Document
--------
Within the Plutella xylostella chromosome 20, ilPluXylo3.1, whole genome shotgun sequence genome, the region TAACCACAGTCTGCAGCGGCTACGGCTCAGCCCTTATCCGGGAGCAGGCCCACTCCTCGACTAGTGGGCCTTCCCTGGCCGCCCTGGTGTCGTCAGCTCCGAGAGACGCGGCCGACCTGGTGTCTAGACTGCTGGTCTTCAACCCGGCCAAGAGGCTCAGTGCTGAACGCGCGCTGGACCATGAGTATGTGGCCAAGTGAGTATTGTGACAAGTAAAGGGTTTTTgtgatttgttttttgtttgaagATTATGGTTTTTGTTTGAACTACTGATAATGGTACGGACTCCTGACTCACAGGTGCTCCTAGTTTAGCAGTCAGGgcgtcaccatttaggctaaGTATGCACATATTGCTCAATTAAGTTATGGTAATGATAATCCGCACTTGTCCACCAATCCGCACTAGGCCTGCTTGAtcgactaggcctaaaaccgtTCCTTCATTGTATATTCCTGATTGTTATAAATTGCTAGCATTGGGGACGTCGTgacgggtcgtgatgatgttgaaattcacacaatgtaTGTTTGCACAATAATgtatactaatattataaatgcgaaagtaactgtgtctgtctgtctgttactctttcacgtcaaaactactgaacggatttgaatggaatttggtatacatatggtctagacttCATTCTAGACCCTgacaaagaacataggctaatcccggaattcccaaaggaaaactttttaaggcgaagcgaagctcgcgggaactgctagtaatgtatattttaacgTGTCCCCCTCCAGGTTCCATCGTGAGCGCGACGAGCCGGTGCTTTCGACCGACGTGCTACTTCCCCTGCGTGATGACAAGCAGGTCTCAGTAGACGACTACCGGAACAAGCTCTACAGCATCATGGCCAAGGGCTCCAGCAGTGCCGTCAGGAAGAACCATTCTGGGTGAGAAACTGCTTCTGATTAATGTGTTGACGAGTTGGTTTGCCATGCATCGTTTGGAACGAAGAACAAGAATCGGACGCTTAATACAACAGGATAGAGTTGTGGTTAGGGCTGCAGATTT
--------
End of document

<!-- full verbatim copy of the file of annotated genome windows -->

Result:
Within the Plutella xylostella chromosome 20, ilPluXylo3.1, whole genome shotgun sequence genome, the region TAACCACAGTCTGCAGCGGCTACGGCTCAGCCCTTATCCGGGAGCAGGCCCACTCCTCGACTAGTGGGCCTTCCCTGGCCGCCCTGGTGTCGTCAGCTCCGAGAGACGCGGCCGACCTGGTGTCTAGACTGCTGGTCTTCAACCCGGCCAAGAGGCTCAGTGCTGAACGCGCGCTGGACCATGAGTATGTGGCCAAGTGAGTATTGTGACAAGTAAAGGGTTTTTgtgatttgttttttgtttgaagATTATGGTTTTTGTTTGAACTACTGATAATGGTACGGACTCCTGACTCACAGGTGCTCCTAGTTTAGCAGTCAGGgcgtcaccatttaggctaaGTATGCACATATTGCTCAATTAAGTTATGGTAATGATAATCCGCACTTGTCCACCAATCCGCACTAGGCCTGCTTGAtcgactaggcctaaaaccgtTCCTTCATTGTATATTCCTGATTGTTATAAATTGCTAGCATTGGGGACGTCGTgacgggtcgtgatgatgttgaaattcacacaatgtaTGTTTGCACAATAATgtatactaatattataaatgcgaaagtaactgtgtctgtctgtctgttactctttcacgtcaaaactactgaacggatttgaatggaatttggtatacatatggtctagacttCATTCTAGACCCTgacaaagaacataggctaatcccggaattcccaaaggaaaactttttaaggcgaagcgaagctcgcgggaactgctagtaatgtatattttaacgTGTCCCCCTCCAGGTTCCATCGTGAGCGCGACGAGCCGGTGCTTTCGACCGACGTGCTACTTCCCCTGCGTGATGACAAGCAGGTCTCAGTAGACGACTACCGGAACAAGCTCTACAGCATCATGGCCAAGGGCTCCAGCAGTGCCGTCAGGAAGAACCATTCTGGGTGAGAAACTGCTTCTGATTAATGTGTTGACGAGTTGGTTTGCCATGCATCGTTTGGAACGAAGAACAAGAATCGGACGCTTAATACAACAGGATAGAGTTGTGGTTAGGGCTGCAGATTT